• The SC in State of West Bengal versus Shivananda Pathak (1998), defined judicial bias as a “preconceived opinion or a predisposition or predetermination to decide a case or an issue in a particular manner, so much so that such predisposition does not leave the mind open to conviction”.
  • Thus, it is a condition of mind which renders the judge incapable of impartiality in a particular case, the Court explained.
  • Formulating a more definite rule in the Supreme Court Advocates-on-Record Association versus the Union of India (2015), the Court observed that where a judge has a pecuniary interest, no further inquiry is needed as to whether there was a ‘real danger’ or ‘reasonable suspicion’ of bias.
  • However, other cases require such an inquiry, with the relevant test being the ‘real danger’ test— whether there is a ‘real danger’ of bias, to ensure that the court is thinking in terms of possibility rather than the probability of bias.

What do some of the recent recusal orders say?

  • In February, Additional Sessions Judge Arul Varma recused himself citing ‘personal reasons’ less than a week after discharging Jawaharlal Nehru University student Sharjeel Imam and 10 others in the 2019 Jamia Millia Islamia violence case.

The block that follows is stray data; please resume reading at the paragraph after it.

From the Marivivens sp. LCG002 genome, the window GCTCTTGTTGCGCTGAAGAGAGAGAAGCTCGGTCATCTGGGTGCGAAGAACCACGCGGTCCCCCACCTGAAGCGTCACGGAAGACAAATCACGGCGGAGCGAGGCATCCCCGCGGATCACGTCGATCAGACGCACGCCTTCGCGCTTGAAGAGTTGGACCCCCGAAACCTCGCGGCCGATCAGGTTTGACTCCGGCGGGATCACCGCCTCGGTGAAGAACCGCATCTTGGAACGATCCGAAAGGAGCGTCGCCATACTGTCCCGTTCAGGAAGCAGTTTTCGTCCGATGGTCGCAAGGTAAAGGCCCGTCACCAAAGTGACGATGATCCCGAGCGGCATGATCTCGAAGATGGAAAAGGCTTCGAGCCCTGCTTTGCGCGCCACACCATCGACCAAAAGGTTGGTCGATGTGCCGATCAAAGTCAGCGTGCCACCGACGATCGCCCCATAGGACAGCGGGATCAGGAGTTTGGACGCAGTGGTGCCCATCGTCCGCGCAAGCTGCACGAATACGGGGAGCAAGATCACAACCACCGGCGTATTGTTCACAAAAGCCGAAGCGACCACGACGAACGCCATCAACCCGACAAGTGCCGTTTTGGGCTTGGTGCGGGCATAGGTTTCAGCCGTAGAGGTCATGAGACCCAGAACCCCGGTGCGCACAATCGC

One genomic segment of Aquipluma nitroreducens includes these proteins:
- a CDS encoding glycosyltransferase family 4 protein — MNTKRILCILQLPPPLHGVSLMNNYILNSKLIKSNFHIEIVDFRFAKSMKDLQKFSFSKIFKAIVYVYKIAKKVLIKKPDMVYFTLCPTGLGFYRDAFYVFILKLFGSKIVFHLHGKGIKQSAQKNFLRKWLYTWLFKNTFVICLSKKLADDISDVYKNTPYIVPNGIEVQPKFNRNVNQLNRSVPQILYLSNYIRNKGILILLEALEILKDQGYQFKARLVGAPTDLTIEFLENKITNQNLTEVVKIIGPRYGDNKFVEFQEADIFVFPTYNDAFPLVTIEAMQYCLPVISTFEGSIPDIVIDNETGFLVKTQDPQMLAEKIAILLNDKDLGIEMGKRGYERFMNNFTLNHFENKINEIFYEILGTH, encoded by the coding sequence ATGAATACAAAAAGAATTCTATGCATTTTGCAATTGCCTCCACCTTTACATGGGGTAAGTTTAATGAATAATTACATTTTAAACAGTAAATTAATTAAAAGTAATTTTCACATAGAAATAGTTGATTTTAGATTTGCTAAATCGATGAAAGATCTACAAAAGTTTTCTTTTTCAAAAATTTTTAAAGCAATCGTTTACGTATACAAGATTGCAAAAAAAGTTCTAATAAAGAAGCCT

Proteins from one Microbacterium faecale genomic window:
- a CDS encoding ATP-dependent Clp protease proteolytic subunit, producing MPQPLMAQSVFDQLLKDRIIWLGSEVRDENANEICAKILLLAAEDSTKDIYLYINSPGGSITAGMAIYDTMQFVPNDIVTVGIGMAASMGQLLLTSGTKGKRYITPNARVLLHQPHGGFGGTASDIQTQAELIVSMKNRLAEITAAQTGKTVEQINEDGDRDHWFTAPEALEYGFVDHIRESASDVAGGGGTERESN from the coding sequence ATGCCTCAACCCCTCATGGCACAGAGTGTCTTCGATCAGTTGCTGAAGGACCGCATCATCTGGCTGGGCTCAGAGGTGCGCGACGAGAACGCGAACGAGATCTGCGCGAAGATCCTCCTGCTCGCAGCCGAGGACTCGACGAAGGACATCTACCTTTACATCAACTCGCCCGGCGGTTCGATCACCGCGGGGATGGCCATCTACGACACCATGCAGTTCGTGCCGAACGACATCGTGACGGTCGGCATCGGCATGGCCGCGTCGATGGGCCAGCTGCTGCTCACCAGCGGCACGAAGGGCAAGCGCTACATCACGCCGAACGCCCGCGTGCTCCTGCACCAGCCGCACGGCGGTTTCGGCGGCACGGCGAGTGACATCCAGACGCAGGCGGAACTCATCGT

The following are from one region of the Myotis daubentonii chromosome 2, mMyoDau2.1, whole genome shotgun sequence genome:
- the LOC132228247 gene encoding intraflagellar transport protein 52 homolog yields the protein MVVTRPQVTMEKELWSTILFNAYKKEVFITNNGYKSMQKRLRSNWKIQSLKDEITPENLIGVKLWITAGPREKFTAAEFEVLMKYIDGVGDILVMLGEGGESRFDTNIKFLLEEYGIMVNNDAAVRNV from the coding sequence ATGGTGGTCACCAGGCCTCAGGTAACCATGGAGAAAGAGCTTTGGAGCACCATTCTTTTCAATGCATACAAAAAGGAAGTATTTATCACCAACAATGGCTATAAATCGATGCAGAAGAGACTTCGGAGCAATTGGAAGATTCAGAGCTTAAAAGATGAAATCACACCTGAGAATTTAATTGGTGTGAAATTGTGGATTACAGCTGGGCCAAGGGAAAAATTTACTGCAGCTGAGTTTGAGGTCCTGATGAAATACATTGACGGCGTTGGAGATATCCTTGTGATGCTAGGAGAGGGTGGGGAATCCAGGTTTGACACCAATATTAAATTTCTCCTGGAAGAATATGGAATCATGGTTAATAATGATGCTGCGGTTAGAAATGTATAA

• The judge called the student activists arraigned in the case “scapegoats” and added that the police had “trampled the rights of the accused”. On March 28, the Delhi High Court set aside Varma’s order.
  • Delhi High Court judge Justice Anup Jairam Bhambhani in March recused himself from hearing accused Asif Iqbal Tanha’s plea against the ‘leak’ of his alleged confession statement by the Delhi Police to the media in a 2020 Northeast Delhi riots “larger conspiracy” probe.
  • He observed that “no act on the part of a court must in any manner have a deleterious impact on the credibility of the justice system”.
  • During an earlier hearing, Justice Bhambhani indicated he may have to recuse himself after News Broadcasters & Digital Association (NBDA) moved an intervention application saying he had a “past association” with them.
  • He remarked during proceedings that a judge’s “comfort level” is also a consideration when it comes to recusals, adding, “I never get into a matter where I myself am not comfortable with my independence”.

What about foreign jurisdictions?

  • Contrasted with India, the U.S. has a well-defined law on recusals — Title 28 of the U.S. Code details the grounds for ‘disqualification of justice, judge, or magistrate judge’.
  • Such rules are also codified in the American Bar Association’s Model Code of Judicial Conduct.
  • This specifies three grounds for recusal — financial or corporate interest, a case in which the judge was a material witness or a lawyer, and a relationship to a party.
  • However, on several occasions, judges recuse on their own — known as sua sponte recusals.